Something I've always known while working on my parks project is that I'd eventually need to include photographs of the playgrounds that exist in these parks. I've never done anything about it since I've been super self-conscious of the appearance of a strange, lone man in the park with a camera on a tripod photographing a playground full of kids running around. Even when using my large format gear (maybe especially, due to the size of the camera and laboriousness of using it) I still felt like people would think I was a creep and call the cops, and that was when I wasn't even near playground equipment. I think I'll still feel like that to a small degree even now that I'm a father and my kid will be one of the ones playing.
Anyway, this has got me thinking about these playgrounds (what I grew up calling "Jungle Gyms") and how they've changed over the years since I was a child, and beyond even that time. Frederick Law Olmsted, when designing New York's Central Park, included plans for a place for children to play, an area he called the "Kinderberg" or "Children's Mountain." Parks and playgrounds grew more prolific in the late 1800's to early 1900's, and where a park couldn't be created, schoolyards were opened up for year-round use, and vacant lots were temporarily re-purposed for children's recreational use. This explosion of public parks and playgrounds in the late 1800's and early 1900's was a fueled by the large influx of immigrants in that same time period. But the first playgrounds weren't as we now know playgrounds. There was playground equipment, but the playground wasn't an area for "unstructured" or "free-form play." Often there was a leader who led the children (most of the texts I've read so far mainly mentions only boys) in marches, singing, saluting the flag, drills, and "occupation work" (think "arts and crafts").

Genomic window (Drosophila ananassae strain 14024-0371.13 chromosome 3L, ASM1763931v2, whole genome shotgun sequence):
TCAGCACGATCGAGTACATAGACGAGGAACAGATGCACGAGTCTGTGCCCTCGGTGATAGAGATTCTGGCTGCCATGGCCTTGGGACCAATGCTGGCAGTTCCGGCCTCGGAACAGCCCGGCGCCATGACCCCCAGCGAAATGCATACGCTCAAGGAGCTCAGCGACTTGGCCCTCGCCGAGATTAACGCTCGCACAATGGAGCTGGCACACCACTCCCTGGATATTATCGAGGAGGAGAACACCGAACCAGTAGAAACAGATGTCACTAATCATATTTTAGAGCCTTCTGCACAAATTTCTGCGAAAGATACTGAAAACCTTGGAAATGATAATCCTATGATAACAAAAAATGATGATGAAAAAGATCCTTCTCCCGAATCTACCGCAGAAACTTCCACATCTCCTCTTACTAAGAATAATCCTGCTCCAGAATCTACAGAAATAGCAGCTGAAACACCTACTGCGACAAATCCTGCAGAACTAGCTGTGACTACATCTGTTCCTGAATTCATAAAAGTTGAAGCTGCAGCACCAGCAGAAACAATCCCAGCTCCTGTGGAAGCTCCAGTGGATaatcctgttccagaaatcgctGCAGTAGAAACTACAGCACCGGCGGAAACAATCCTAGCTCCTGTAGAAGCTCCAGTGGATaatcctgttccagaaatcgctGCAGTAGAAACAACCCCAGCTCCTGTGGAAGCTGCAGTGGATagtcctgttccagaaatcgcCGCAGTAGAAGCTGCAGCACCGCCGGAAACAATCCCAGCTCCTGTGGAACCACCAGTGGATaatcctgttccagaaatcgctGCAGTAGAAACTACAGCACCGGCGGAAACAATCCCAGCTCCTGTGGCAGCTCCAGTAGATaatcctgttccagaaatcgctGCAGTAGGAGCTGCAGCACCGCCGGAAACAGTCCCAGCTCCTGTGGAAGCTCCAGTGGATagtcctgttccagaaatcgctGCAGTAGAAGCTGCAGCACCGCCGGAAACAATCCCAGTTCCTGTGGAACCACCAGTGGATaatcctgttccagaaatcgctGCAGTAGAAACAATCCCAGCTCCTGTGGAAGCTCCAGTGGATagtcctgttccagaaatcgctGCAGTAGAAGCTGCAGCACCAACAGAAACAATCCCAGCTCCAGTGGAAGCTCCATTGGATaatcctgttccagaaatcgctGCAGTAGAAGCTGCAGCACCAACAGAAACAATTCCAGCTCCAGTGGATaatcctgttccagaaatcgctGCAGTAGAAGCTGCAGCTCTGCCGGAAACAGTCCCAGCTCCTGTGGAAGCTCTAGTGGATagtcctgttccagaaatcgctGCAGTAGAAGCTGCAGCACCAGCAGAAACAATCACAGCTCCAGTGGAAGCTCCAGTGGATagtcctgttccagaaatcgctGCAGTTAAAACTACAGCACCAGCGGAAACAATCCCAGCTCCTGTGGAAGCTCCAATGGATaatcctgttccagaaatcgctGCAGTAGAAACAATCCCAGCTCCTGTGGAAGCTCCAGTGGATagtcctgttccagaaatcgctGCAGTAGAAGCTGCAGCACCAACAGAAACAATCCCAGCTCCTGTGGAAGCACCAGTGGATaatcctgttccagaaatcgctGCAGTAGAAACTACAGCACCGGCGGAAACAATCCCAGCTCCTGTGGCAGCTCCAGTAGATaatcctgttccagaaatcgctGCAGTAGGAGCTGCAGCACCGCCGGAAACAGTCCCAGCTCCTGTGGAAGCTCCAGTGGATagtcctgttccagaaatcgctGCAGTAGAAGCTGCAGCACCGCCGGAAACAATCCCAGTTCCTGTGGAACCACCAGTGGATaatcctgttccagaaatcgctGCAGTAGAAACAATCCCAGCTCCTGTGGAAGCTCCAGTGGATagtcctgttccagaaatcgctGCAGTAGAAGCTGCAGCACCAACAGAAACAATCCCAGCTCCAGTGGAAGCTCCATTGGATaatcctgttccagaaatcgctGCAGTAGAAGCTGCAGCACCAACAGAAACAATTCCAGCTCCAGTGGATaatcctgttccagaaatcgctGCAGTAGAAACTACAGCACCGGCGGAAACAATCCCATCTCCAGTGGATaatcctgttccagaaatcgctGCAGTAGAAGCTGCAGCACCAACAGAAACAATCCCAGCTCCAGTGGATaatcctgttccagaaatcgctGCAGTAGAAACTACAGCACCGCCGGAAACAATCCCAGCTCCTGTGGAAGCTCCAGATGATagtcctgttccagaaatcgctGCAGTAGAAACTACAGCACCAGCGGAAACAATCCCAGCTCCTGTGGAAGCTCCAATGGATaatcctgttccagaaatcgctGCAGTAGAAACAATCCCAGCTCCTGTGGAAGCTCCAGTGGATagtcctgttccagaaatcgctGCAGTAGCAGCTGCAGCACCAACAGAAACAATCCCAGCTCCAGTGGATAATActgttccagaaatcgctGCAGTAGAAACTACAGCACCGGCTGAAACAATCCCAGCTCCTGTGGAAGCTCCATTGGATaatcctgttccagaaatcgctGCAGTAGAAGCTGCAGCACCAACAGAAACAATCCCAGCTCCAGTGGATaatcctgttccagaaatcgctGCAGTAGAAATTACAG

I now think that this project has just become related and perhaps intertwined with the photographs I've been making of Thomas as he explores and learns and plays out in nature. Not that the two projects need to merge somehow. I just bring the relation up because I'm now seeing some patterns emerge in my work, and it may lead me down new paths for at least these two projects.
After writing all this, I'm now pretty anxious to get out and photograph some parks again!